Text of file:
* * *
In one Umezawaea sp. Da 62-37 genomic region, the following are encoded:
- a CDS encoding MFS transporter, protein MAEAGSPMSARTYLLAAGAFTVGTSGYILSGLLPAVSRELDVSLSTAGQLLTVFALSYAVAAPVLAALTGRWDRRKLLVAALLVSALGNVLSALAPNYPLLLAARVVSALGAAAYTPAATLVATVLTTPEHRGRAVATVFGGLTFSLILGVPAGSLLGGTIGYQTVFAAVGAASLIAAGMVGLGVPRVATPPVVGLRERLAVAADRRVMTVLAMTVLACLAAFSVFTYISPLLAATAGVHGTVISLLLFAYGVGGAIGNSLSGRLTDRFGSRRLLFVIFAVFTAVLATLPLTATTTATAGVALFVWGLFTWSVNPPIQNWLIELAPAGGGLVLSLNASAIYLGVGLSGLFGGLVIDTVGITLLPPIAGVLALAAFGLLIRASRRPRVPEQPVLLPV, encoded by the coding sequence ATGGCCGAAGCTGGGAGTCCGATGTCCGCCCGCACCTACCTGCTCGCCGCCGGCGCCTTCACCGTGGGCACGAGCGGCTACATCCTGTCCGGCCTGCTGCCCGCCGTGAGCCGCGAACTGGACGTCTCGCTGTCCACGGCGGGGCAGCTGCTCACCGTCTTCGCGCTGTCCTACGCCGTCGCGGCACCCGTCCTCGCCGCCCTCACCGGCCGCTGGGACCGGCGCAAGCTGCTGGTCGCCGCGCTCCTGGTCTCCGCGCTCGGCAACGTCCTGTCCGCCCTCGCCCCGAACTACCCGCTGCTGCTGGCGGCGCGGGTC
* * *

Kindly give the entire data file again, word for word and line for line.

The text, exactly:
In one Umezawaea sp. Da 62-37 genomic region, the following are encoded:
- a CDS encoding MFS transporter, protein MAEAGSPMSARTYLLAAGAFTVGTSGYILSGLLPAVSRELDVSLSTAGQLLTVFALSYAVAAPVLAALTGRWDRRKLLVAALLVSALGNVLSALAPNYPLLLAARVVSALGAAAYTPAATLVATVLTTPEHRGRAVATVFGGLTFSLILGVPAGSLLGGTIGYQTVFAAVGAASLIAAGMVGLGVPRVATPPVVGLRERLAVAADRRVMTVLAMTVLACLAAFSVFTYISPLLAATAGVHGTVISLLLFAYGVGGAIGNSLSGRLTDRFGSRRLLFVIFAVFTAVLATLPLTATTTATAGVALFVWGLFTWSVNPPIQNWLIELAPAGGGLVLSLNASAIYLGVGLSGLFGGLVIDTVGITLLPPIAGVLALAAFGLLIRASRRPRVPEQPVLLPV, encoded by the coding sequence ATGGCCGAAGCTGGGAGTCCGATGTCCGCCCGCACCTACCTGCTCGCCGCCGGCGCCTTCACCGTGGGCACGAGCGGCTACATCCTGTCCGGCCTGCTGCCCGCCGTGAGCCGCGAACTGGACGTCTCGCTGTCCACGGCGGGGCAGCTGCTCACCGTCTTCGCGCTGTCCTACGCCGTCGCGGCACCCGTCCTCGCCGCCCTCACCGGCCGCTGGGACCGGCGCAAGCTGCTGGTCGCCGCGCTCCTGGTCTCCGCGCTCGGCAACGTCCTGTCCGCCCTCGCCCCGAACTACCCGCTGCTGCTGGCGGCGCGGGTC